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NASA tech paying dividends for US economy

Stephen Kuper
NASA tech paying dividends for US economy

NASA’s technology is at the forefront of space exploration, but it can also be applied here on Earth – from improving mobile phone and wireless networks to saving lives in the pandemic providing insight into the potential of Australia’s own growing space industry.

The latest edition of NASA's Spinoff publication highlights dozens of companies that have benefited from co-operation with NASA including several projects from NASA's Jet Propulsion Laboratory in southern California.

This co-operation means investment in existing companies large and small, it eases the path for entrepreneurs to start new businesses, and it benefits the public as a whole through new jobs and cutting-edge products that improve daily life.

Whether upgrading air traffic control software or honing the food safety practices that keep our dinner tables safe, NASA has worked for more than six decades to ensure its innovations benefit people on Earth.


One of the NASA’s most important benefits is the way investment in the agency and its various missions and research and development programs support secondary dividends throughout the US economy.

Jim Reuter, associate administrator of the agency's Space Technology Mission Directorate in Washington, said, “Whether working to send the first woman and next man to the moon or helping improve the technology that carries passengers from Portland, Maine, to Portland, Oregon, NASA innovators are constantly creating new technology.

“Often these advances have wide-ranging benefits well beyond the need they were first imagined to meet. Telling the public that story is one way we fulfill our mission to find homes for the technology beyond the agency for maximum benefit."

In particular, this year Spinoff details more about innovations from NASA centres across the agency, including:

  • How JPL has developed a new kind of technology used in spectrometers that can also be used to improve 5G cellular networks;
  • How an array of new technologies aboard NASA's Perseverance rover will help explore Mars but also enrich life on our own planet. For instance, a new kind of laser technology aboard the rover can be used on Earth to detect contaminants in pharmaceutical manufacturing, while a new kind of specialised drill bit is already assisting geologists in the field; and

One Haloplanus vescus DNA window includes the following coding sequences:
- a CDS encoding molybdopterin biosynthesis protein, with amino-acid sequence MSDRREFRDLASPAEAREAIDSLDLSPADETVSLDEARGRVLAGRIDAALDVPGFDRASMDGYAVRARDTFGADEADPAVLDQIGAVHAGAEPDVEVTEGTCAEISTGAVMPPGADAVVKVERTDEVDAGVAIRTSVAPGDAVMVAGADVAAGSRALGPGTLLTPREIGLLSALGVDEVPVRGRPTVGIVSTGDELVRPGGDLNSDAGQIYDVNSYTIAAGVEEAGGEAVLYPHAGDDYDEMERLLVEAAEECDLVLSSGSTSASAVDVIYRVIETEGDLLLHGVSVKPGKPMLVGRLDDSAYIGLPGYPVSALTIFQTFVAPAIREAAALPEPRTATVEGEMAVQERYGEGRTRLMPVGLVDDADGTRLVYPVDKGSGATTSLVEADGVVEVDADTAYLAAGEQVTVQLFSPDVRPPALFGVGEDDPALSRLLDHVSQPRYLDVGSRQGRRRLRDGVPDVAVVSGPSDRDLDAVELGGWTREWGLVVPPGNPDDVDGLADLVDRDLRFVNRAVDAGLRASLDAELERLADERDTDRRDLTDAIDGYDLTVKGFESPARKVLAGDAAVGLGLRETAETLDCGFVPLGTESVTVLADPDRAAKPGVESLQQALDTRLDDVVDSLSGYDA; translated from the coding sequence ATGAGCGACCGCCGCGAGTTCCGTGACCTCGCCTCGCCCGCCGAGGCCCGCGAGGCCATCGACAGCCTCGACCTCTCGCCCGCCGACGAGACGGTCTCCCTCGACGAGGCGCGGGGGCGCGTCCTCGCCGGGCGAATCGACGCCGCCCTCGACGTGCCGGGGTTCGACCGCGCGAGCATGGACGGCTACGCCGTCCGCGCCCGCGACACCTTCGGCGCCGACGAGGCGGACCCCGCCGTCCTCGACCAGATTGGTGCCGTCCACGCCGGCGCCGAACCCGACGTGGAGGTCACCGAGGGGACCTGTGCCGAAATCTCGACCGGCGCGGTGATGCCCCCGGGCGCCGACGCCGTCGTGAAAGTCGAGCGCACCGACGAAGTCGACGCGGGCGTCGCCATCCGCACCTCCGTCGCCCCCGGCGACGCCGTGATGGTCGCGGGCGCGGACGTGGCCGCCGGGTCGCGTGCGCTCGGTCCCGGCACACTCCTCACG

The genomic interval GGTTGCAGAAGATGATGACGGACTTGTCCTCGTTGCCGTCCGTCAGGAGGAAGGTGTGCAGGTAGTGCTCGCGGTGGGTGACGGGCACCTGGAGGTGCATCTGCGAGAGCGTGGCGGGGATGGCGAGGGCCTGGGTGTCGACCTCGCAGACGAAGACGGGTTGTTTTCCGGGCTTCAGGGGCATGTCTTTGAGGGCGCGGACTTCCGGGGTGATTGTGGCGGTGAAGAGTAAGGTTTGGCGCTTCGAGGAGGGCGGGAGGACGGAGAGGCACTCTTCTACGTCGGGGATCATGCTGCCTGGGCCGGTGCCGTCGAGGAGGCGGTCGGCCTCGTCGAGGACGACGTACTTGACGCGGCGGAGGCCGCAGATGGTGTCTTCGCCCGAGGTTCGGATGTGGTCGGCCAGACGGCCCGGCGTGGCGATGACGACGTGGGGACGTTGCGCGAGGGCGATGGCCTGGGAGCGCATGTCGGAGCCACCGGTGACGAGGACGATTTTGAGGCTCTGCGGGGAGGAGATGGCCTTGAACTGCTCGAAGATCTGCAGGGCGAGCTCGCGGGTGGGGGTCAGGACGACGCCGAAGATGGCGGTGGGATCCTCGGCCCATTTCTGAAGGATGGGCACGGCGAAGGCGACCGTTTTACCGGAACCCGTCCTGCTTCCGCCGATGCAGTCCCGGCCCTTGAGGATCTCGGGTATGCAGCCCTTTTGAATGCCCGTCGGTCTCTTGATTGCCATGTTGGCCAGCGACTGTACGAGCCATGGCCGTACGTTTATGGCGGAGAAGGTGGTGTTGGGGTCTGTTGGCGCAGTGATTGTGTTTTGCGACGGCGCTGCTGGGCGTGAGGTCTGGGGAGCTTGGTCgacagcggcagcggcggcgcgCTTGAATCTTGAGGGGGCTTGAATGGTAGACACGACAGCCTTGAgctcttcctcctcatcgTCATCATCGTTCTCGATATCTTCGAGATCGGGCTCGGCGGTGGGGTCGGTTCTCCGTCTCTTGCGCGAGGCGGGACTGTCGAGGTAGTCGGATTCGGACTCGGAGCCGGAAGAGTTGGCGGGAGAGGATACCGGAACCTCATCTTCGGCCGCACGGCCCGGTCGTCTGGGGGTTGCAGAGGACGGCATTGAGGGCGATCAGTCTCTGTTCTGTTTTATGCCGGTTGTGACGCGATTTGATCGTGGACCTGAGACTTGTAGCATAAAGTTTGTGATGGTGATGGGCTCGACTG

• How JPL roboticists have imitated the gecko's gravity-defying grip to create a manufacturing robot that can grapple smooth objects with ease.

Daniel Lockney, technology transfer program executive, added, “Every spinoff story represents a product for sale, developed with NASA technology and expertise.

“The American public benefits not just from the products themselves but also from the infusion of innovations and investment that spur economic development in the form of new ideas, new companies, and new jobs.”

As NASA technology continues to blaze a path to the future, the methods of informing the public about their wide-ranging benefits also received an innovative makeover. NASA's 2021 Spinoff publication features a modern, fresh design, making it easier than ever to learn how NASA technology and investments in the space program pay dividends for the US economy and the public.

The new Spinoff storytelling approach centres on big-picture trends, such as the far-reaching impact of NASA's efforts to keep water flowing on the International Space Station, as well as a curated selection of spinoff "capsules" that offer quick hits of cutting-edge technology making life better around the world.

Digital versions of the latest issue of Spinoff are available at https://spinoff.nasa.gov

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